The FDA regulates ephedra and other dietary supplements under the 1994 Dietary Supplement Health and Education Act (DSHEA). At the time the act was passed, legislators felt that, because many dietary supplements come from natural sources such as plants and because they have been used for hundreds of years by practitioners of CAM, these products did not need to be regulated as rigorously as prescription and over-the-counter drugs used in conventional medicine. The legislators decided that dietary supplements should be regulated the same way food is regulated, that is, according to good manufacturing practices (21 CFR 111). As a result, manufacturers of ephedra supplements, just like the manufacturers of cheese or cereal, did not have to prove that ephedra was either safe or effective before it could be sold to the public. They also were not required to tell the public about possible side effects of the herb. (Conventional pharmaceuticals must include potential side effects in their packaging.) With ephedra and all other dietary supplements, the burden of proof falls on the FDA to show that the supplement is either unsafe or ineffective before the supplement can be restricted or banned. Information about a supplement's safety and effectiveness is normally gathered only after people using the product develop health problems or complain that the product does not work.
The FDA involvement with ephedra in weight-loss supplements began in 1996 after more than 800 reports of adverse events were received. In 1997, the FDA proposed regulating ephedra by requiring that the product carry a warning on the label stating that adults should take no more than 8 mg of ephedra at one time and no more than 24 mg in one day. The proposed regulation was fought by the dietary supplements industry even though there was little or no standardization of ephedra content among products or within different batches of product from the same manufacturer. The lack of standardization made it difficult for consumers to know and control how much ephedra they were taking from day to day.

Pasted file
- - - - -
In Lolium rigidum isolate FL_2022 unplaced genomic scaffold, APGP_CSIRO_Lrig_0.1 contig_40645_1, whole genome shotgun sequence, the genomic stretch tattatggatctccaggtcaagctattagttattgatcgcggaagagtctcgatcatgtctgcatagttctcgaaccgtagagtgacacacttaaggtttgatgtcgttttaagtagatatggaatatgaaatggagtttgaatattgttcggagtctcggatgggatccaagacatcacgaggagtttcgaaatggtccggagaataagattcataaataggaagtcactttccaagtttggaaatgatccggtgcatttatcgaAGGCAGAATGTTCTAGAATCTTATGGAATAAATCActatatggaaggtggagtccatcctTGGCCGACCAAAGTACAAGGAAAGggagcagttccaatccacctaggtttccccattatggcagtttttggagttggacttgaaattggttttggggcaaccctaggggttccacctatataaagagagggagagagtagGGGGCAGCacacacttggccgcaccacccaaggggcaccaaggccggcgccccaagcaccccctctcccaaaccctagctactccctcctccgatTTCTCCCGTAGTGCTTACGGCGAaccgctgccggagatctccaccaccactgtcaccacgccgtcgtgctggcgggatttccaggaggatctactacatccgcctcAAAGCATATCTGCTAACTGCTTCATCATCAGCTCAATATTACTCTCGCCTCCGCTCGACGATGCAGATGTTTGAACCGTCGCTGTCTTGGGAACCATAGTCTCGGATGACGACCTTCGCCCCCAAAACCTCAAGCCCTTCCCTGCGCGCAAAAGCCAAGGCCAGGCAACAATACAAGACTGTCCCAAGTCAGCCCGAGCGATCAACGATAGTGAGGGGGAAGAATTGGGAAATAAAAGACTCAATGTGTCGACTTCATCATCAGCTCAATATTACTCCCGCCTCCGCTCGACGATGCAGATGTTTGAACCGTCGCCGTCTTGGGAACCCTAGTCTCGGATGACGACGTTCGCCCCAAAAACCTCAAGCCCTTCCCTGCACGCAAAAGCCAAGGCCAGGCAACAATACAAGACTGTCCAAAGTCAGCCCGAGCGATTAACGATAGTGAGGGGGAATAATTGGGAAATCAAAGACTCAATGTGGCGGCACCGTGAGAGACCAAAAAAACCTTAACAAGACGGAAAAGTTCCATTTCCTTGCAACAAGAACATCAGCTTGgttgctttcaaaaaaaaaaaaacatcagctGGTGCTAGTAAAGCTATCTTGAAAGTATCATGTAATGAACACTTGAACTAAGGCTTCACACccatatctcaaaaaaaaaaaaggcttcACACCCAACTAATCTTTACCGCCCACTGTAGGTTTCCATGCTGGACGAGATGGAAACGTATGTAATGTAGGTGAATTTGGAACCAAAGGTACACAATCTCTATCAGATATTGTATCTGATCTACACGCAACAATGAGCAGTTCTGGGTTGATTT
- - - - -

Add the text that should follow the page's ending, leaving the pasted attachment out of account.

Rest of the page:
Over the years, several supplement makers challenged the ban on ephedra-containing supplements in federal and state courts, arguing that the FDA did not test supplements containing low doses of ephedra for safety and effectiveness, and that a total ban on ephedra supplements based only on high-dose products was illegal. The FDA posited that it was unethical to do more human testing of ephedra given the findings that ephedra-containing supplements increase the risk of stroke, heart attack, irregular heartbeat, and similar serious cardiovascular events. On October 18, 2006, after several legal challenges, the United States Court of Appeals Tenth Circuit upheld the FDA ban on all ephedra-containing supplements regardless of dose.